Olivier Messiaen, Les Corps Glorieux


This new cycle is the fruit of the summer of 1939, which Messiaen spent in his usual mountain retreat at Pétichet (one of the four lakes of Laffrey) in the Dauphiné, opposite the Grand Serre mountain. It was the last score he finished before being called-up into the French army in September 1939 and his subsequent imprisonment in Germany.
After his return to Paris, Messiaen himself gave the first performance in November 1941, at a private concert in La Trinité. The score was published by Leduc in 1942.

The subtitle “Seven brief visions of the life of the resurrected” may be misleading, for these “visions” are only brief with regard to Eternity, and the  scope of the whole work is equivalent to that of La Nativité.

The Corps Glorieux marks an evolution in the musical language of Messiaen, which one might call a considerable step ahead: the assimilation of Indian music and of Gregorian chant into the score bears a strong influence on its rhythmical and melodical elements, bringing  them new liberty and a complexity hitherto unknown in his music.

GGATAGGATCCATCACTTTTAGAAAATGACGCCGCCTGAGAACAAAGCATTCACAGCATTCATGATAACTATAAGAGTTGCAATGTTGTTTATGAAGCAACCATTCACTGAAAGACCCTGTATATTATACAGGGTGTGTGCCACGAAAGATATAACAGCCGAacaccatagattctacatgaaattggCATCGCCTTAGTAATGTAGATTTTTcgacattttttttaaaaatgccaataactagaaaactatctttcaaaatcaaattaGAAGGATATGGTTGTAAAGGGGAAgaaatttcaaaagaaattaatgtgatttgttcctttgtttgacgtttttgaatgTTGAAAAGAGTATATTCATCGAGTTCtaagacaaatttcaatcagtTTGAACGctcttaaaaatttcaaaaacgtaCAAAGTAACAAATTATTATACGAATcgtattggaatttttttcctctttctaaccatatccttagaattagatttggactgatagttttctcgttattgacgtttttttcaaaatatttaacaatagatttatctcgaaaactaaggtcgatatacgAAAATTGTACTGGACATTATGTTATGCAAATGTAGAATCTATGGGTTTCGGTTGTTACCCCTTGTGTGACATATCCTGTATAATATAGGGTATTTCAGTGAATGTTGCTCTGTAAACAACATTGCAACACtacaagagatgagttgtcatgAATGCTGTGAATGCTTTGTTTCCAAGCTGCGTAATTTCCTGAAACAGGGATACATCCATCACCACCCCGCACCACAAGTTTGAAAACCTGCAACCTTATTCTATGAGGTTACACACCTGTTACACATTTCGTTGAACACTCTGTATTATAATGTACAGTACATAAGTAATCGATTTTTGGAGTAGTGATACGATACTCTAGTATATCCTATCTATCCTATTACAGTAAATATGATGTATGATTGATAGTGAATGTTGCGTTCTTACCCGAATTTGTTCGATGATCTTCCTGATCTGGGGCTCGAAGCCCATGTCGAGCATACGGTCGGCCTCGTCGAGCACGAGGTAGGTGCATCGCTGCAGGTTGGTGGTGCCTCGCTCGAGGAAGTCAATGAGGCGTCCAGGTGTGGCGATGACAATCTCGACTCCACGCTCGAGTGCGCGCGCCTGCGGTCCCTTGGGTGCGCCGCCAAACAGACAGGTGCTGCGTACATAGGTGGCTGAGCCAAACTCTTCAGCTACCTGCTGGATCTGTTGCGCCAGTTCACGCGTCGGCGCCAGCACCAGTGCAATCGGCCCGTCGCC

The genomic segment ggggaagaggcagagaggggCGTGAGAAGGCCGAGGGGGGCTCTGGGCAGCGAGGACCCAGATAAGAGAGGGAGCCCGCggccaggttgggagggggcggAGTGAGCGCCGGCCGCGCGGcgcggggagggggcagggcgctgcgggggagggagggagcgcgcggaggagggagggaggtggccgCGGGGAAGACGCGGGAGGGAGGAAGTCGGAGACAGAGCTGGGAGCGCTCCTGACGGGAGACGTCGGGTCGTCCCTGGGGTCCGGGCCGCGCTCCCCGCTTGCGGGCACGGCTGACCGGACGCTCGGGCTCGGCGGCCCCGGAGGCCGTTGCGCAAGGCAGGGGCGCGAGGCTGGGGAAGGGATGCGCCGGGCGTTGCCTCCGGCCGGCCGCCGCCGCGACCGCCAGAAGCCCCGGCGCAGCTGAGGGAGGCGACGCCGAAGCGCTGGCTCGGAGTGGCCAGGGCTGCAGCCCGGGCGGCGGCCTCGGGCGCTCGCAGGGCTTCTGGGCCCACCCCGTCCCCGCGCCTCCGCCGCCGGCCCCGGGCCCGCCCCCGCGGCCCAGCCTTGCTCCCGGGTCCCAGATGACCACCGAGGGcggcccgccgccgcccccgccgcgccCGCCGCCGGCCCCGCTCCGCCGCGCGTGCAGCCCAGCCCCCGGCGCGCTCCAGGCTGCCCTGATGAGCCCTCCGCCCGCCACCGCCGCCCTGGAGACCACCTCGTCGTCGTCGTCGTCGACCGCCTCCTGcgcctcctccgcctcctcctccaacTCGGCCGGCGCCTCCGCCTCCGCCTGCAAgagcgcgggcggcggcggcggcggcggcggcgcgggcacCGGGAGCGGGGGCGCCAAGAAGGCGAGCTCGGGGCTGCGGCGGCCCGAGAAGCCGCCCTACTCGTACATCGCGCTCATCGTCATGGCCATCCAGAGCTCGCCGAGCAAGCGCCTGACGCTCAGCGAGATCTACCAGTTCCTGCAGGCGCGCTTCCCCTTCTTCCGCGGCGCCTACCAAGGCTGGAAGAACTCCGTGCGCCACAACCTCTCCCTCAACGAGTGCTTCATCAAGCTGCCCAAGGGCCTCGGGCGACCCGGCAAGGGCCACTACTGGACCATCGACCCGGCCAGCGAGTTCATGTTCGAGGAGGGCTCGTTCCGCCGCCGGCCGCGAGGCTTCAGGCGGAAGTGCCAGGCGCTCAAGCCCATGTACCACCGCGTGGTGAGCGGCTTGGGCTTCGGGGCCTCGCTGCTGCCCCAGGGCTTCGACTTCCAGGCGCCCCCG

L’Ascension (Four Symphonic Meditations) is Messiaen’s first extended cycle for organ, preceded only by isolated pieces :  Le Banquet céléste, the Diptyque and Apparition de l’église éternelle. It was originally written for orchestra in 1933. The following year the composer transcribed three of the four movments  for organ, writing a new third movement: Transports de joie d’une âme devant la gloire de Dieu qui est la sienne.(Transports of Joy of a soul before the glory of Christ, which is its own glory).




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